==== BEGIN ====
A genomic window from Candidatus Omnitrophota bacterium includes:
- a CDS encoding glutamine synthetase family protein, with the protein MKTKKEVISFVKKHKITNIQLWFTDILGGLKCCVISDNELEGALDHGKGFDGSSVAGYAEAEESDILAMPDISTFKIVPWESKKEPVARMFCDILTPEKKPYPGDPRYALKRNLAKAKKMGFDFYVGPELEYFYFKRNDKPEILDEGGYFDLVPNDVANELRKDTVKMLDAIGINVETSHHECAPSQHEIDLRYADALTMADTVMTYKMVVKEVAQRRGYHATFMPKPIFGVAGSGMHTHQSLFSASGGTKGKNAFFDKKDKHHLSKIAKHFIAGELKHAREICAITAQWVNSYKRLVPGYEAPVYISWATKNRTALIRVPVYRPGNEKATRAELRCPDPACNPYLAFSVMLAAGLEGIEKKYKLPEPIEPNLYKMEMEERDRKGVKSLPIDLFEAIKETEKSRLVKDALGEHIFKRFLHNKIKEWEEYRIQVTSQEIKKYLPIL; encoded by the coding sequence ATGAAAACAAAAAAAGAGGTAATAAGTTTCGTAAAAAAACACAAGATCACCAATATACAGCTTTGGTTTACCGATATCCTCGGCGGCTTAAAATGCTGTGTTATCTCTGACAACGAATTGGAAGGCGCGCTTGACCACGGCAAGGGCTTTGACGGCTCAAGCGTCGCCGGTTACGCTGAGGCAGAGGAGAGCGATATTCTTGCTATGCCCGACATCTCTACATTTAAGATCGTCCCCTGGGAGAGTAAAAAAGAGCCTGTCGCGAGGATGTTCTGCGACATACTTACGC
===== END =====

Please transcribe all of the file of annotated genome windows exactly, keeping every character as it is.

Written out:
A genomic window from Candidatus Omnitrophota bacterium includes:
- a CDS encoding glutamine synthetase family protein, with the protein MKTKKEVISFVKKHKITNIQLWFTDILGGLKCCVISDNELEGALDHGKGFDGSSVAGYAEAEESDILAMPDISTFKIVPWESKKEPVARMFCDILTPEKKPYPGDPRYALKRNLAKAKKMGFDFYVGPELEYFYFKRNDKPEILDEGGYFDLVPNDVANELRKDTVKMLDAIGINVETSHHECAPSQHEIDLRYADALTMADTVMTYKMVVKEVAQRRGYHATFMPKPIFGVAGSGMHTHQSLFSASGGTKGKNAFFDKKDKHHLSKIAKHFIAGELKHAREICAITAQWVNSYKRLVPGYEAPVYISWATKNRTALIRVPVYRPGNEKATRAELRCPDPACNPYLAFSVMLAAGLEGIEKKYKLPEPIEPNLYKMEMEERDRKGVKSLPIDLFEAIKETEKSRLVKDALGEHIFKRFLHNKIKEWEEYRIQVTSQEIKKYLPIL; encoded by the coding sequence ATGAAAACAAAAAAAGAGGTAATAAGTTTCGTAAAAAAACACAAGATCACCAATATACAGCTTTGGTTTACCGATATCCTCGGCGGCTTAAAATGCTGTGTTATCTCTGACAACGAATTGGAAGGCGCGCTTGACCACGGCAAGGGCTTTGACGGCTCAAGCGTCGCCGGTTACGCTGAGGCAGAGGAGAGCGATATTCTTGCTATGCCCGACATCTCTACATTTAAGATCGTCCCCTGGGAGAGTAAAAAAGAGCCTGTCGCGAGGATGTTCTGCGACATACTTACGC